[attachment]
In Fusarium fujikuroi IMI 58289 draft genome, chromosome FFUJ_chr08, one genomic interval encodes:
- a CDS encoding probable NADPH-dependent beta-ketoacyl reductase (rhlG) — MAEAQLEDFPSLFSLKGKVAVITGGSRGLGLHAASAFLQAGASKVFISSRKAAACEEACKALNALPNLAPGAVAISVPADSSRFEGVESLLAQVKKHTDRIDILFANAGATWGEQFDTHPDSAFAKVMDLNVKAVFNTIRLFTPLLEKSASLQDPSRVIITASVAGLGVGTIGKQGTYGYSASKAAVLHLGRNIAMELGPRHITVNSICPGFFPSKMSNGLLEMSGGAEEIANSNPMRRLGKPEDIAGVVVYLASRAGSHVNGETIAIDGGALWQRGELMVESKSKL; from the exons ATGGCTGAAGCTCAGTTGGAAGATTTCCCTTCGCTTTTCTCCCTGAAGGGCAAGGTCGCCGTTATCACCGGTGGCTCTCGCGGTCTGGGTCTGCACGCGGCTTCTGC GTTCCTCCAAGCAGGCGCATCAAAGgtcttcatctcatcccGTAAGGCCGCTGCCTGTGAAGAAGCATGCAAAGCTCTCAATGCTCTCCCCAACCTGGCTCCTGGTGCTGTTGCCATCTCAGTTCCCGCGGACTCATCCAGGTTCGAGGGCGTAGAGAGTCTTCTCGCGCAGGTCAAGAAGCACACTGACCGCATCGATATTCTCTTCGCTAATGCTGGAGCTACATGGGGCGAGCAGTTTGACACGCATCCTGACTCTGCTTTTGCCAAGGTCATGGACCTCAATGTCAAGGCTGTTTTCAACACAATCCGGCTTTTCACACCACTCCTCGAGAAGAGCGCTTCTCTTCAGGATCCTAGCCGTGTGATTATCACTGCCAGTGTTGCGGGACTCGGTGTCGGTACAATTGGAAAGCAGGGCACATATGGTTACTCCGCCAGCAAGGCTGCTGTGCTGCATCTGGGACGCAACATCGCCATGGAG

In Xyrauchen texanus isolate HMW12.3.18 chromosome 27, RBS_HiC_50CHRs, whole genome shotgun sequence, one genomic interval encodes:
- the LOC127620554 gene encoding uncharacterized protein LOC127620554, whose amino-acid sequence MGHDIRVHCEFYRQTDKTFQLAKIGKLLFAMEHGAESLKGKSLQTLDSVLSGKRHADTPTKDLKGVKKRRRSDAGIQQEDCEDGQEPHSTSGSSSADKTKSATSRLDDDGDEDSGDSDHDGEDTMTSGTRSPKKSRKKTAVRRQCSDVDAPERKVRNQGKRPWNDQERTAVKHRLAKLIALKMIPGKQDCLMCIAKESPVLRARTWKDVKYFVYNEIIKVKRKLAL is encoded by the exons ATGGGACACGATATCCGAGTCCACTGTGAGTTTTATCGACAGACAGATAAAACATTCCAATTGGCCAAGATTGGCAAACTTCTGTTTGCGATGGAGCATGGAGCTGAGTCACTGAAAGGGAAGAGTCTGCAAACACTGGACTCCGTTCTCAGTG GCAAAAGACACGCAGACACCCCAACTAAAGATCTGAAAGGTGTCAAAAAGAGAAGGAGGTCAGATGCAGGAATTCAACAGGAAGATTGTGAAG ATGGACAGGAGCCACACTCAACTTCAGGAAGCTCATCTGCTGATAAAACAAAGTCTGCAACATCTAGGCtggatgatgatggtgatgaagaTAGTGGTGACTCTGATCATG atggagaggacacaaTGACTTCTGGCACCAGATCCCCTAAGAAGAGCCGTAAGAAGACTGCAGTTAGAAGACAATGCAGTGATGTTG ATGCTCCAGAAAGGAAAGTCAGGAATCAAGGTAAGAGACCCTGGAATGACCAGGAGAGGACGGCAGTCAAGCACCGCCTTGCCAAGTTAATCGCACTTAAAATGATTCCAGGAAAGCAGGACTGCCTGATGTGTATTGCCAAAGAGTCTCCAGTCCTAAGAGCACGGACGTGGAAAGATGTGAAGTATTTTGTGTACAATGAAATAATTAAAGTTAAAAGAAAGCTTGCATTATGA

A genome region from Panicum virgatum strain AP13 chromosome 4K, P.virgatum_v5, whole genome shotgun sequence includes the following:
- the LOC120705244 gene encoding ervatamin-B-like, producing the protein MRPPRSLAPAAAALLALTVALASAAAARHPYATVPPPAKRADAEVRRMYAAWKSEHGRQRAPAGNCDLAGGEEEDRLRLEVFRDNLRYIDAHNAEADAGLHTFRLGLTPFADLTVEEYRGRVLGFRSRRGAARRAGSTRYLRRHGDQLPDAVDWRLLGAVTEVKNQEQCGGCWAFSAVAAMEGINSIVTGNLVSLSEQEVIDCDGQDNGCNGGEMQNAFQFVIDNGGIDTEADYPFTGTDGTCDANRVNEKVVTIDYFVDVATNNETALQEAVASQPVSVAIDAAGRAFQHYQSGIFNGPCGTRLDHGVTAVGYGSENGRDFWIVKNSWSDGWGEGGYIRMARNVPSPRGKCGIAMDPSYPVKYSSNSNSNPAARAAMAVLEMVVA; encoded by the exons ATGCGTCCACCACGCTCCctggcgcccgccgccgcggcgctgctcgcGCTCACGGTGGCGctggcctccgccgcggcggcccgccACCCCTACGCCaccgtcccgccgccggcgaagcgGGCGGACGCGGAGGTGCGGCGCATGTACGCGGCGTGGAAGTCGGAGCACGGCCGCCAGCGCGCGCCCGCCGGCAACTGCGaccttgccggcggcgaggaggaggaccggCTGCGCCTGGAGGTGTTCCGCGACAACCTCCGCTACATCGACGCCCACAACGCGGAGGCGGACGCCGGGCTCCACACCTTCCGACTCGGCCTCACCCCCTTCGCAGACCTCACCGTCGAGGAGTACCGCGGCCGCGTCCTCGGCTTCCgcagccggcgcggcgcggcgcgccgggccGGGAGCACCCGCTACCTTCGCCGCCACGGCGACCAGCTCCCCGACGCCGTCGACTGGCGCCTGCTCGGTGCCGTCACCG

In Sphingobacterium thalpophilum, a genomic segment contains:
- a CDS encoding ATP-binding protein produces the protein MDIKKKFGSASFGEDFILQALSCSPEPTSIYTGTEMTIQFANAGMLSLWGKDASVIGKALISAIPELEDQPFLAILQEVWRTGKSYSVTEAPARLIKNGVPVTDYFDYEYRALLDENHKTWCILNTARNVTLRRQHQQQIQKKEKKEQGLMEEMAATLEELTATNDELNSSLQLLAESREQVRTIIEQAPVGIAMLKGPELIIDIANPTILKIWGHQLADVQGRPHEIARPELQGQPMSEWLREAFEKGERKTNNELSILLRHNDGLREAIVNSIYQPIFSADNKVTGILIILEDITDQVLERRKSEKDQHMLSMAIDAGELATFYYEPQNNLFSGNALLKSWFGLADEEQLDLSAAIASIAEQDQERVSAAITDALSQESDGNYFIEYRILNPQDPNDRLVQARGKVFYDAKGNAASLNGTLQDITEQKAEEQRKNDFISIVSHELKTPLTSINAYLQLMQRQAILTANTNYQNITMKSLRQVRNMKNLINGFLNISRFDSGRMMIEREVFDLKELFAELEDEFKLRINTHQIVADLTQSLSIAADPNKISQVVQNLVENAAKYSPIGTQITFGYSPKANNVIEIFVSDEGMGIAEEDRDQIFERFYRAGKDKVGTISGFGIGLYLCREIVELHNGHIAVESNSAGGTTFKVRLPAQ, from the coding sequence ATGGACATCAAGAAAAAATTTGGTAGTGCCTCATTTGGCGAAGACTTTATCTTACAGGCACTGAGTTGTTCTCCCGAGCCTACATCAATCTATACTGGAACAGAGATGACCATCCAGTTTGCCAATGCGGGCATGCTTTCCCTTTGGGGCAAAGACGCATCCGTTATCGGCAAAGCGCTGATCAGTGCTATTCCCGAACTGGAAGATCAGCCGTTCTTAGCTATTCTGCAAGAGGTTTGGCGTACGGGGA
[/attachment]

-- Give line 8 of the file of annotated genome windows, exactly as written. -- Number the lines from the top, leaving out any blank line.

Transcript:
- a CDS encoding ATP-binding protein produces the protein MDIKKKFGSASFGEDFILQALSCSPEPTSIYTGTEMTIQFANAGMLSLWGKDASVIGKALISAIPELEDQPFLAILQEVWRTGKSYSVTEAPARLIKNGVPVTDYFDYEYRALLDENHKTWCILNTARNVTLRRQHQQQIQKKEKKEQGLMEEMAATLEELTATNDELNSSLQLLAESREQVRTIIEQAPVGIAMLKGPELIIDIANPTILKIWGHQLADVQGRPHEIARPELQGQPMSEWLREAFEKGERKTNNELSILLRHNDGLREAIVNSIYQPIFSADNKVTGILIILEDITDQVLERRKSEKDQHMLSMAIDAGELATFYYEPQNNLFSGNALLKSWFGLADEEQLDLSAAIASIAEQDQERVSAAITDALSQESDGNYFIEYRILNPQDPNDRLVQARGKVFYDAKGNAASLNGTLQDITEQKAEEQRKNDFISIVSHELKTPLTSINAYLQLMQRQAILTANTNYQNITMKSLRQVRNMKNLINGFLNISRFDSGRMMIEREVFDLKELFAELEDEFKLRINTHQIVADLTQSLSIAADPNKISQVVQNLVENAAKYSPIGTQITFGYSPKANNVIEIFVSDEGMGIAEEDRDQIFERFYRAGKDKVGTISGFGIGLYLCREIVELHNGHIAVESNSAGGTTFKVRLPAQ, from the coding sequence ATGGACATCAAGAAAAAATTTGGTAGTGCCTCATTTGGCGAAGACTTTATCTTACAGGCACTGAGTTGTTCTCCCGAGCCTACATCAATCTATACTGGAACAGAGATGACCATCCAGTTTGCCAATGCGGGCATGCTTTCCCTTTGGGGCAAAGACGCATCCGTTATCGGCAAAGCGCTGATCAGTGCTATTCCCGAACTGGAAGATCAGCCGTTCTTAGCTATTCTGCAAGAGGTTTGGCGTACGGGGA